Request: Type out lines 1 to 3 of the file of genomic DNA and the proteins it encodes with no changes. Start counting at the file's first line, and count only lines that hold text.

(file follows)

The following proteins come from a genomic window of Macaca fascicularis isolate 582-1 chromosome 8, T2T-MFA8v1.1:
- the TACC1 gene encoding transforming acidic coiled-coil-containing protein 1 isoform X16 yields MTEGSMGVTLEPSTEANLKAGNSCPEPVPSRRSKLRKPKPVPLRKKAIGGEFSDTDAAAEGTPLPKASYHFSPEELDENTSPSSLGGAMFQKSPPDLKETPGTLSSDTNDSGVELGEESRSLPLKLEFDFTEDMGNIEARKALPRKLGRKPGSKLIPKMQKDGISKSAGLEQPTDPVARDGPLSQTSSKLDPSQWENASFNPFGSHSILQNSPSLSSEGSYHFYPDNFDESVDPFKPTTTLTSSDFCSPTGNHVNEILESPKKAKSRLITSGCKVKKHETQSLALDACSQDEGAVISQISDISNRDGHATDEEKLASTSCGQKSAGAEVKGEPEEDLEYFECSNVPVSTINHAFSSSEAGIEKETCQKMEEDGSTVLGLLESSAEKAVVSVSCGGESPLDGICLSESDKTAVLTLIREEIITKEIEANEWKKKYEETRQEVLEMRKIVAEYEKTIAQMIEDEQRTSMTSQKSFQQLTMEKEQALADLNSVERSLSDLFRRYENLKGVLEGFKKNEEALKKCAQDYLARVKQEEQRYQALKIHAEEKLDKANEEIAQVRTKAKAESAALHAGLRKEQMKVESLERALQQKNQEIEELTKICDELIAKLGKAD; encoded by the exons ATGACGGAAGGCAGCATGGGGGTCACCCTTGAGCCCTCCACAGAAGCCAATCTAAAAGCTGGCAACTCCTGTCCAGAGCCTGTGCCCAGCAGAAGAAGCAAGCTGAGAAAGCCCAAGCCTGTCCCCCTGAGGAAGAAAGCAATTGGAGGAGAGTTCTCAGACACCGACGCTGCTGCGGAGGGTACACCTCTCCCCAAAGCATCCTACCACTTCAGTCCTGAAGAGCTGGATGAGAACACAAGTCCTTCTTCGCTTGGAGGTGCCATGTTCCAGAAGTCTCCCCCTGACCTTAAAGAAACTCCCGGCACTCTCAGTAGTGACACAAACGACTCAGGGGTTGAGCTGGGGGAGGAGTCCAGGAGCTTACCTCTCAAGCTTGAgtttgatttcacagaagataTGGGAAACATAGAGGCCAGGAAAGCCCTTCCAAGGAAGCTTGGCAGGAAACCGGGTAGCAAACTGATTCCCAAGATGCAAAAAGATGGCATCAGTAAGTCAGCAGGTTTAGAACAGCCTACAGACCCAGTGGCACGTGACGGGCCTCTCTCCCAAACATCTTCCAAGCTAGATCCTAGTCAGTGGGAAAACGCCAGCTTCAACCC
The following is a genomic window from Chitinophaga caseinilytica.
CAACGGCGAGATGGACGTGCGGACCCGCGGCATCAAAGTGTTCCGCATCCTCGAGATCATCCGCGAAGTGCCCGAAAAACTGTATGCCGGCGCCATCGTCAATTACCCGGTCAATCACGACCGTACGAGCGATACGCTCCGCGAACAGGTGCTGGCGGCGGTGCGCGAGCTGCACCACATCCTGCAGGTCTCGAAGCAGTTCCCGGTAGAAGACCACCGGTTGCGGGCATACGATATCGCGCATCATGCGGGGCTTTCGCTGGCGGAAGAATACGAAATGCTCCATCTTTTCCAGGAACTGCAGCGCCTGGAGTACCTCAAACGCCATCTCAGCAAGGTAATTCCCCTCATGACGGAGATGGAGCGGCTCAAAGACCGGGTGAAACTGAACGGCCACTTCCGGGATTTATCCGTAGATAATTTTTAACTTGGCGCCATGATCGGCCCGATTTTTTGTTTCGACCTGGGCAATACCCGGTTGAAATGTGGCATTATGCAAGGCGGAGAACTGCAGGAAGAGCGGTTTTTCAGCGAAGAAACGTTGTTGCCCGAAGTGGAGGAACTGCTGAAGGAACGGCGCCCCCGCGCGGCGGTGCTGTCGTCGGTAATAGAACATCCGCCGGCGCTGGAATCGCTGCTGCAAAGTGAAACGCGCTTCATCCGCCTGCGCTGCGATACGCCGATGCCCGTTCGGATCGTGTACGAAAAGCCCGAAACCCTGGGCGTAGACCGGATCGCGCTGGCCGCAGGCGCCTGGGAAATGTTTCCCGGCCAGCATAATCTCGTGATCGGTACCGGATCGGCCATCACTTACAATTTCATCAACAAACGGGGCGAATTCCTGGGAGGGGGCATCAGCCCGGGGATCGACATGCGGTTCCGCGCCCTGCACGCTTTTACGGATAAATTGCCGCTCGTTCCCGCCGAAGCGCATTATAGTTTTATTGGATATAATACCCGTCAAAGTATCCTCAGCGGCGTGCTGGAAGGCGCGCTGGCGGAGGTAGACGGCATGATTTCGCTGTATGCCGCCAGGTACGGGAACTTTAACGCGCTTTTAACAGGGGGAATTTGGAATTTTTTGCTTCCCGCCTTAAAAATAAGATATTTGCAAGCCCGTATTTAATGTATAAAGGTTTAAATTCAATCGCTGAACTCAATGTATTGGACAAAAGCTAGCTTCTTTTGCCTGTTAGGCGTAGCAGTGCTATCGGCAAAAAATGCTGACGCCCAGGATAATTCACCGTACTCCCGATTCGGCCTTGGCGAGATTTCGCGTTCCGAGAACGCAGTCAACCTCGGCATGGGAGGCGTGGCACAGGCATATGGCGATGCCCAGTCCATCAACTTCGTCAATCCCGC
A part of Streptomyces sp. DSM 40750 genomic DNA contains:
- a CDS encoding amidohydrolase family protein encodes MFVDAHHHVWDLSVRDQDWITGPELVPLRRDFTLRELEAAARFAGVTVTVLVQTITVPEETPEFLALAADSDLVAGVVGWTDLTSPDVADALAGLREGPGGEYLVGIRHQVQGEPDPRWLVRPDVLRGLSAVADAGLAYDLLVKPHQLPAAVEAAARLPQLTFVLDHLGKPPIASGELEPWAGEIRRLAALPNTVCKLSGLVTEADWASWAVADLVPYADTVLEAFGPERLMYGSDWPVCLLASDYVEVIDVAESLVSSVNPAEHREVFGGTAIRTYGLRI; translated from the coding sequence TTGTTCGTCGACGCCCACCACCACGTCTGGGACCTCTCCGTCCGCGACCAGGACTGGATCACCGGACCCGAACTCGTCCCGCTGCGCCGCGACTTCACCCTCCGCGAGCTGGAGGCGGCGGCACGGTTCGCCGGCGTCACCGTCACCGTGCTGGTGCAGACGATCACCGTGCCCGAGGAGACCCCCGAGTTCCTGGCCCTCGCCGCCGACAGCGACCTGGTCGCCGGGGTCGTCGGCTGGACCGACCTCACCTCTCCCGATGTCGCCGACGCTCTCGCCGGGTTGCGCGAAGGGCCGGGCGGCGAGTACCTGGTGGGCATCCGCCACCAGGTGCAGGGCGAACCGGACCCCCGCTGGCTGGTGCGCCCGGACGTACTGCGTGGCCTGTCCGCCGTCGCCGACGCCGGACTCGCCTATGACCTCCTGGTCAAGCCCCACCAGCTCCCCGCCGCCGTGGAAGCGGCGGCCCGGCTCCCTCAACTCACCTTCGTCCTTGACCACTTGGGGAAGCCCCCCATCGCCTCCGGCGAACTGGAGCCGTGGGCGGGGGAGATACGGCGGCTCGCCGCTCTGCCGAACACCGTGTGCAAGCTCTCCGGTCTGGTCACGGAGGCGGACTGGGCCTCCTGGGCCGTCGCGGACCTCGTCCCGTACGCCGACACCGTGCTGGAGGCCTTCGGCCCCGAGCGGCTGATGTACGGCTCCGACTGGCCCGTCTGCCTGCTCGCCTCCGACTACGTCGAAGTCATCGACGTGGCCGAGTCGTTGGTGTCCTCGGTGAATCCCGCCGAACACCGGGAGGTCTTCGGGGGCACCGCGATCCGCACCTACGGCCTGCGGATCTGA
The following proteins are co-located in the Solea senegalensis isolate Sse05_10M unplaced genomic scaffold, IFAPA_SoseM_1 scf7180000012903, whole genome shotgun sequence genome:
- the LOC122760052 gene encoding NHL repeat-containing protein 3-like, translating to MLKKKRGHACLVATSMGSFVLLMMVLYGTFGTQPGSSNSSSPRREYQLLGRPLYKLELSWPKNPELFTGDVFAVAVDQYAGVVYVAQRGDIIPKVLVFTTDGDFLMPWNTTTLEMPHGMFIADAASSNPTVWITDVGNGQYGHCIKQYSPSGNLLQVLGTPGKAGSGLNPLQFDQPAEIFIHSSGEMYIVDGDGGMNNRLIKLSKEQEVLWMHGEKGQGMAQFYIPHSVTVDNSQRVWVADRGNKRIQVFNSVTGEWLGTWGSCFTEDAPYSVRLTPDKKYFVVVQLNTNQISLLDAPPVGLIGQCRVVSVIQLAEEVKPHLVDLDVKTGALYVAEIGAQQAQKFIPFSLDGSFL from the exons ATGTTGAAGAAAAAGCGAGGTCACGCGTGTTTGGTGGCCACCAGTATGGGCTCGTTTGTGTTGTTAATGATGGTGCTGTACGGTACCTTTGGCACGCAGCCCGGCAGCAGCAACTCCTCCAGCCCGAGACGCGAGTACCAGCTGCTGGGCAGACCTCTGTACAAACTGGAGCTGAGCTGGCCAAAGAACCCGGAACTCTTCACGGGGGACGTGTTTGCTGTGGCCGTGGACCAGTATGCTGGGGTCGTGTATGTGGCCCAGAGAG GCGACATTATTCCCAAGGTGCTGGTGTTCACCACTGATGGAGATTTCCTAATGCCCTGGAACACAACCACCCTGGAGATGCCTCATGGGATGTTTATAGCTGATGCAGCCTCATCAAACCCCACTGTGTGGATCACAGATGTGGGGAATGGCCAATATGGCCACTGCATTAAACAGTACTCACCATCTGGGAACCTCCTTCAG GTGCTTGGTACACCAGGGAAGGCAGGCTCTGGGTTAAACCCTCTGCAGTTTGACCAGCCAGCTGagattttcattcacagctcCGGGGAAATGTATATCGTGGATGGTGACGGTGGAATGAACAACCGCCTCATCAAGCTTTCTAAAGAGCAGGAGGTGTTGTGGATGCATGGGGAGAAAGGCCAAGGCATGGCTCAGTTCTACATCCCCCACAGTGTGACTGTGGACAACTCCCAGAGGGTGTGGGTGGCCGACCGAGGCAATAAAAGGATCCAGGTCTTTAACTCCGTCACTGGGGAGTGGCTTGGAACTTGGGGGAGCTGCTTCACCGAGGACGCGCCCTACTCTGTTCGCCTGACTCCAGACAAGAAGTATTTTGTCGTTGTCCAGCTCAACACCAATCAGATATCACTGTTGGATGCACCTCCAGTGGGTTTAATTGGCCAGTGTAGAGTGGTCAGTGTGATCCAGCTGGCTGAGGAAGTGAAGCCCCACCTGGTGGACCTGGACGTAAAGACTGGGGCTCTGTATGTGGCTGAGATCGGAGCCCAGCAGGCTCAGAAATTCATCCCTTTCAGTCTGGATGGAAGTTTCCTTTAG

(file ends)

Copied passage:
The following proteins come from a genomic window of Macaca fascicularis isolate 582-1 chromosome 8, T2T-MFA8v1.1:
- the TACC1 gene encoding transforming acidic coiled-coil-containing protein 1 isoform X16 yields MTEGSMGVTLEPSTEANLKAGNSCPEPVPSRRSKLRKPKPVPLRKKAIGGEFSDTDAAAEGTPLPKASYHFSPEELDENTSPSSLGGAMFQKSPPDLKETPGTLSSDTNDSGVELGEESRSLPLKLEFDFTEDMGNIEARKALPRKLGRKPGSKLIPKMQKDGISKSAGLEQPTDPVARDGPLSQTSSKLDPSQWENASFNPFGSHSILQNSPSLSSEGSYHFYPDNFDESVDPFKPTTTLTSSDFCSPTGNHVNEILESPKKAKSRLITSGCKVKKHETQSLALDACSQDEGAVISQISDISNRDGHATDEEKLASTSCGQKSAGAEVKGEPEEDLEYFECSNVPVSTINHAFSSSEAGIEKETCQKMEEDGSTVLGLLESSAEKAVVSVSCGGESPLDGICLSESDKTAVLTLIREEIITKEIEANEWKKKYEETRQEVLEMRKIVAEYEKTIAQMIEDEQRTSMTSQKSFQQLTMEKEQALADLNSVERSLSDLFRRYENLKGVLEGFKKNEEALKKCAQDYLARVKQEEQRYQALKIHAEEKLDKANEEIAQVRTKAKAESAALHAGLRKEQMKVESLERALQQKNQEIEELTKICDELIAKLGKAD; encoded by the exons ATGACGGAAGGCAGCATGGGGGTCACCCTTGAGCCCTCCACAGAAGCCAATCTAAAAGCTGGCAACTCCTGTCCAGAGCCTGTGCCCAGCAGAAGAAGCAAGCTGAGAAAGCCCAAGCCTGTCCCCCTGAGGAAGAAAGCAATTGGAGGAGAGTTCTCAGACACCGACGCTGCTGCGGAGGGTACACCTCTCCCCAAAGCATCCTACCACTTCAGTCCTGAAGAGCTGGATGAGAACACAAGTCCTTCTTCGCTTGGAGGTGCCATGTTCCAGAAGTCTCCCCCTGACCTTAAAGAAACTCCCGGCACTCTCAGTAGTGACACAAACGACTCAGGGGTTGAGCTGGGGGAGGAGTCCAGGAGCTTACCTCTCAAGCTTGAgtttgatttcacagaagataTGGGAAACATAGAGGCCAGGAAAGCCCTTCCAAGGAAGCTTGGCAGGAAACCGGGTAGCAAACTGATTCCCAAGATGCAAAAAGATGGCATCAGTAAGTCAGCAGGTTTAGAACAGCCTACAGACCCAGTGGCACGTGACGGGCCTCTCTCCCAAACATCTTCCAAGCTAGATCCTAGTCAGTGGGAAAACGCCAGCTTCAACCC
The following is a genomic window from Chitinophaga caseinilytica.